Nearly 1,600 trees have been vandalised by Israeli settlers in the occupied West Bank since the start of 2020, according to UN OCHA.
According to the agency’s latest fortnightly report, during the period 3-16 March, Israeli settlers vandalised at least 385 Palestinian-owned trees and vehicles in the West Bank.
Three such attacks involved settlers cutting down or uprooting some 200 olive trees and 150 grape vines “belonging to farmers from Al Khader and Khallet Sakariya villages that are planted next to the Gush Etzion settlement area (Bethlehem), and 35 olive trees next to Bruchin settlement (Salfit)”.
Meanwhile, five additional attacks in the Nablus governorate “involved slashing the tires of 11 vehicles in Huwwara town, stoning and damaging two houses and four vehicles in ‘Einabus village, and vandalising an uninhabited house in Burin village.”
In addition, UN OCHA stated, Palestinian residents of the ‘Ein ar Rashash herding community near Ramallah reported 25 lambs “stolen by a settler residing in an adjacent settlement outpost”.
On top of the numerous incidents of attacks on Palestinian-owned property and livestock, Israeli settlers “physically assaulted and injured three Palestinians”, including a woman, in three separate incidents in Al Auja town and the Israeli-controlled area of Hebron city (H2).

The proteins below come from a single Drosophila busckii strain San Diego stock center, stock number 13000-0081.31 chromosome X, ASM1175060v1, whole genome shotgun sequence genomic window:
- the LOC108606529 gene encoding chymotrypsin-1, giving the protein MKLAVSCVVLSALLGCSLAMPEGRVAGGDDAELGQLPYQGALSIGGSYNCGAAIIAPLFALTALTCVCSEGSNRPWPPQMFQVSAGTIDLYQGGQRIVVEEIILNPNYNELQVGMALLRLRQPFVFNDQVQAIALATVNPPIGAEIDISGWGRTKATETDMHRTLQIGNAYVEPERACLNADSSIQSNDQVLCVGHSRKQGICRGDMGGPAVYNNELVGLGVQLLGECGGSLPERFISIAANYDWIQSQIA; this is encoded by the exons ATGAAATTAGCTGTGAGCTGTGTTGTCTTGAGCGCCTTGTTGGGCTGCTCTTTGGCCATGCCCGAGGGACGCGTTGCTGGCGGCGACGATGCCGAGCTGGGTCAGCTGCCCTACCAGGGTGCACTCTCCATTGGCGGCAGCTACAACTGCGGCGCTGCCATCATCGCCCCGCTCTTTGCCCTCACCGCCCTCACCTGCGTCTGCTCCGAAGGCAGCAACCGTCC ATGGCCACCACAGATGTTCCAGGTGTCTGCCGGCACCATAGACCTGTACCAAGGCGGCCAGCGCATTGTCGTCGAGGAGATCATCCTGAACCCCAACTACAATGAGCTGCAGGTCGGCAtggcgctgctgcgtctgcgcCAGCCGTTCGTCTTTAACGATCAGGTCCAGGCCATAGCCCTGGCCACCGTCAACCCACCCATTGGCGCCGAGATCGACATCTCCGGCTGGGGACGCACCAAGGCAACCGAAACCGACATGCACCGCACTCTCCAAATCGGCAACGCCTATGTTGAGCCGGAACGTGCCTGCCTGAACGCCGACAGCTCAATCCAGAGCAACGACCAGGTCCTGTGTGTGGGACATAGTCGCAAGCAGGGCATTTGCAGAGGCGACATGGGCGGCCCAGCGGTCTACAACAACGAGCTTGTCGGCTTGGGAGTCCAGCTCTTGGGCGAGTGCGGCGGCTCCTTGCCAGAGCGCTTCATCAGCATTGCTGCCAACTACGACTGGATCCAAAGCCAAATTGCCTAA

“Additional settler attacks not resulting in injuries or damage were reported in the H2 area on 10 and 11 March, during celebrations of a Jewish holiday (Purim),” the UN OCHA report added.
The UN OCHA report is issued once a fortnight, and documents human rights violations by Israeli forces and settlers, and the impact of occupation for Palestinians.
Over the reporting period, UN OCHA documented the punitive demolition of two homes, as well as the demolition or seizing of an additional 14 Palestinian-owned structures on the grounds of a lack of building permits, displacing 29 people and affecting around 60 others.
Israeli occupation forces also “bulldozed a section of a dirt road connecting five herding communities in southern Hebron to their main service centre”, meaning that “residents must use a long detour to access their main service centre and market in Yatta town”.